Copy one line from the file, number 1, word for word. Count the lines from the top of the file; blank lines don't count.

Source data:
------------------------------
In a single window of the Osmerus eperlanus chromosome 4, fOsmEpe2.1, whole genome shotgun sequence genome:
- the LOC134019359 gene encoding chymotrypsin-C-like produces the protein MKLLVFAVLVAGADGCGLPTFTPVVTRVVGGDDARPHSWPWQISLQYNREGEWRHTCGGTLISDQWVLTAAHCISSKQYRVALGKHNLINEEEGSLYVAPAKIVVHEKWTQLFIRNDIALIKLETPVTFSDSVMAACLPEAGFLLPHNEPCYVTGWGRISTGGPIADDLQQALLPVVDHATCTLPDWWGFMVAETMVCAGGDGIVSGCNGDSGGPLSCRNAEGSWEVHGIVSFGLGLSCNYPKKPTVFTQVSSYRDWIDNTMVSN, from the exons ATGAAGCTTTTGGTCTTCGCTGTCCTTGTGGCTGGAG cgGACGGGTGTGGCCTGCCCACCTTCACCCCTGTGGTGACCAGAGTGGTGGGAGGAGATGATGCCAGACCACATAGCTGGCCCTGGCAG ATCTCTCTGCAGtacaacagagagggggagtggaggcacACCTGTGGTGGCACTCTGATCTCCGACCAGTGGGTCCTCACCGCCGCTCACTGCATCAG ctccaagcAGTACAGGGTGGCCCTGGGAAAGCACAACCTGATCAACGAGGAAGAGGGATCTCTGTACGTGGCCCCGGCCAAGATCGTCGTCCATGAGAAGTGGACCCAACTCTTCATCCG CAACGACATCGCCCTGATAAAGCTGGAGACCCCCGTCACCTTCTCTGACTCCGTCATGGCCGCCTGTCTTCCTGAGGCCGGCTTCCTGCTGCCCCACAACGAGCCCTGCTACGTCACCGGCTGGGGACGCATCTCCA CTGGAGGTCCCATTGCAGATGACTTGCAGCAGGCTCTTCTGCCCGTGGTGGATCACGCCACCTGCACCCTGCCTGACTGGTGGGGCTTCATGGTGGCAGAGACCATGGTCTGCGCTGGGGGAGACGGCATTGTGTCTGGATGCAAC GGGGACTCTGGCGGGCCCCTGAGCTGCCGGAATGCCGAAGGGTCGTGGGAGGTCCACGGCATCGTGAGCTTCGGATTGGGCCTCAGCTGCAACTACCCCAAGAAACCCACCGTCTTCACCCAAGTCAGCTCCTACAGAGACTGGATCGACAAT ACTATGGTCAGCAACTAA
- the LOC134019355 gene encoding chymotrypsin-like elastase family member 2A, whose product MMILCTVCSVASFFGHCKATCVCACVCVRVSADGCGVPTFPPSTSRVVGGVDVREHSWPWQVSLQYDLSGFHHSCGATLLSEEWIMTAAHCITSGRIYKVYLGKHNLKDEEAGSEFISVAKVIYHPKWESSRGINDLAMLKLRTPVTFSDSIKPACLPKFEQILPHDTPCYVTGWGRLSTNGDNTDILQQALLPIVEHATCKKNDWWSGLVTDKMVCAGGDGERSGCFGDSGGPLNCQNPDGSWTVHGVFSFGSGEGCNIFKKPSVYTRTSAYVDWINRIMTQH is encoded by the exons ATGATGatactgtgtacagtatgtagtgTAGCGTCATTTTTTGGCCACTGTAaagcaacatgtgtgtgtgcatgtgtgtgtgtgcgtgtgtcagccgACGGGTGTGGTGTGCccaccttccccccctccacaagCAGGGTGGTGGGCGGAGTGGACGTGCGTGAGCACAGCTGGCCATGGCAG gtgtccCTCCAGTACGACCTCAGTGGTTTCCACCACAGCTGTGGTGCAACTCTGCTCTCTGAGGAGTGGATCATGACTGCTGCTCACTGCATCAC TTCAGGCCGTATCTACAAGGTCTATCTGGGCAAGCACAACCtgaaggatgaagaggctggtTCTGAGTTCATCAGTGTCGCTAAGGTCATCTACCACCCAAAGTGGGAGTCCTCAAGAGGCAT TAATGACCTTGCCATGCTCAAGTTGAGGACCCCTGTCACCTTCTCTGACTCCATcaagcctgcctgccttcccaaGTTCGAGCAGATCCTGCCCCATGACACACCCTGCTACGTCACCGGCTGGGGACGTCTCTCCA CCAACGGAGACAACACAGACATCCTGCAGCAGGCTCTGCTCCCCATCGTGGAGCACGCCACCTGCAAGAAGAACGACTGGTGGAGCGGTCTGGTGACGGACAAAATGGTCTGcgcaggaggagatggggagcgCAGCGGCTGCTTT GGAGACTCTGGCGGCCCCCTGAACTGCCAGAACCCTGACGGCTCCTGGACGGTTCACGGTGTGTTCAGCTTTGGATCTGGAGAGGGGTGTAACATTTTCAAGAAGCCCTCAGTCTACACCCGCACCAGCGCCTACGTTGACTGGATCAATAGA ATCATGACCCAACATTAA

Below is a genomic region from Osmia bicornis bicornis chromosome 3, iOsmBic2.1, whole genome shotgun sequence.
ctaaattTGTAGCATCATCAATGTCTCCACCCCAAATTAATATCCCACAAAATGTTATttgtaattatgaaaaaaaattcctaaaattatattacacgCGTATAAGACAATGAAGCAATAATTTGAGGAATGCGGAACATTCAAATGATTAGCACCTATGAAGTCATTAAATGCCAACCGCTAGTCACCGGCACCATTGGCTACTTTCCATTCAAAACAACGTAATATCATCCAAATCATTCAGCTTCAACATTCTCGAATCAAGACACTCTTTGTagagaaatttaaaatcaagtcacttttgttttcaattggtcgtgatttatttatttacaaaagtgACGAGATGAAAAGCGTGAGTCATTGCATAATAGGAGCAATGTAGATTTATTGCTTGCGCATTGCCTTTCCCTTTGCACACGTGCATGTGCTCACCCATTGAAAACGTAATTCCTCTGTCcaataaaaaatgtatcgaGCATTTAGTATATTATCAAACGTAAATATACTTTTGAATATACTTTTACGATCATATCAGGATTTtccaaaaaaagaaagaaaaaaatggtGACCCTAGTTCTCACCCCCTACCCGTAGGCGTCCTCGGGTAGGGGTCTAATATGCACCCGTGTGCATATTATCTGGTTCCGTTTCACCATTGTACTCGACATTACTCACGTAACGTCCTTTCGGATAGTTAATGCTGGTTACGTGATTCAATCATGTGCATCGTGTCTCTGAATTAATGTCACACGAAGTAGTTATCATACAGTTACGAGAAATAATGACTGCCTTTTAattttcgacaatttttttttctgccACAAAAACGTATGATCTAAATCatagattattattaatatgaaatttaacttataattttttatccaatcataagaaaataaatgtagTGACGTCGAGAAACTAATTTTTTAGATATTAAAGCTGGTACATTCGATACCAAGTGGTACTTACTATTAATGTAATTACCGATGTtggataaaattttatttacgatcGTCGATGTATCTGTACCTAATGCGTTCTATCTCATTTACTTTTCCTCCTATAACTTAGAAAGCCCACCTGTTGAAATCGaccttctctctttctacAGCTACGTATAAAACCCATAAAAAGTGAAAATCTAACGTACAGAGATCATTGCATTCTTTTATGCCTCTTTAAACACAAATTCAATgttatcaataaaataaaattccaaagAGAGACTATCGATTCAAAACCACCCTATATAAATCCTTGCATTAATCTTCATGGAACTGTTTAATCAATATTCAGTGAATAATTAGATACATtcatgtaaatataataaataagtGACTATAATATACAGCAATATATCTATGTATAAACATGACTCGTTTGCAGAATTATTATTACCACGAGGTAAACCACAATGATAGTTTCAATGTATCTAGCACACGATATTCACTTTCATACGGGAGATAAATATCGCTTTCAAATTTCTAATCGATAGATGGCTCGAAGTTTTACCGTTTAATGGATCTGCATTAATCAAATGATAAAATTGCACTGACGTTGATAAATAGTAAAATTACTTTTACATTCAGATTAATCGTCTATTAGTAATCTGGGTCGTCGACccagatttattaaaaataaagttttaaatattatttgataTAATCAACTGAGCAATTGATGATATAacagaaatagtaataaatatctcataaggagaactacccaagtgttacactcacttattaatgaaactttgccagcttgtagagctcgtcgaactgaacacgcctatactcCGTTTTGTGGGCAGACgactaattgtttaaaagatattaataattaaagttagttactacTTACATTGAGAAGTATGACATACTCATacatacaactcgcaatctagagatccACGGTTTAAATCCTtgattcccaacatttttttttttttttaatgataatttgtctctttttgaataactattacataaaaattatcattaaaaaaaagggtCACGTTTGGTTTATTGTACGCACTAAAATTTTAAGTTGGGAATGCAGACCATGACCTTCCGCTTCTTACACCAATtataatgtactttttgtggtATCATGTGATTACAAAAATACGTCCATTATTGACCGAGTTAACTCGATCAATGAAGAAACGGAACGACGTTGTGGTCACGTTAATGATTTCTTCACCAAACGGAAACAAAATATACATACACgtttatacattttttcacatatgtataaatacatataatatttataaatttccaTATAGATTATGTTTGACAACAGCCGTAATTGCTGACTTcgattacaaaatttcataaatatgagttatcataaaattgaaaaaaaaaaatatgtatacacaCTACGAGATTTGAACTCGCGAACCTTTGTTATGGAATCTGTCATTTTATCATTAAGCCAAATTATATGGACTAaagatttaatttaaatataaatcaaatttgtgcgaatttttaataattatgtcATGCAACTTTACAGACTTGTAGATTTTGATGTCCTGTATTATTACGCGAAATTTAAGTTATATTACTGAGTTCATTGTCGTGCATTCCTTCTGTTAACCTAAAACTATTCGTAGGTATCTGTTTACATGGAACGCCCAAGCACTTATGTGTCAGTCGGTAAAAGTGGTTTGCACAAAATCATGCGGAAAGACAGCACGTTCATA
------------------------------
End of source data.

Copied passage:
In a single window of the Osmerus eperlanus chromosome 4, fOsmEpe2.1, whole genome shotgun sequence genome: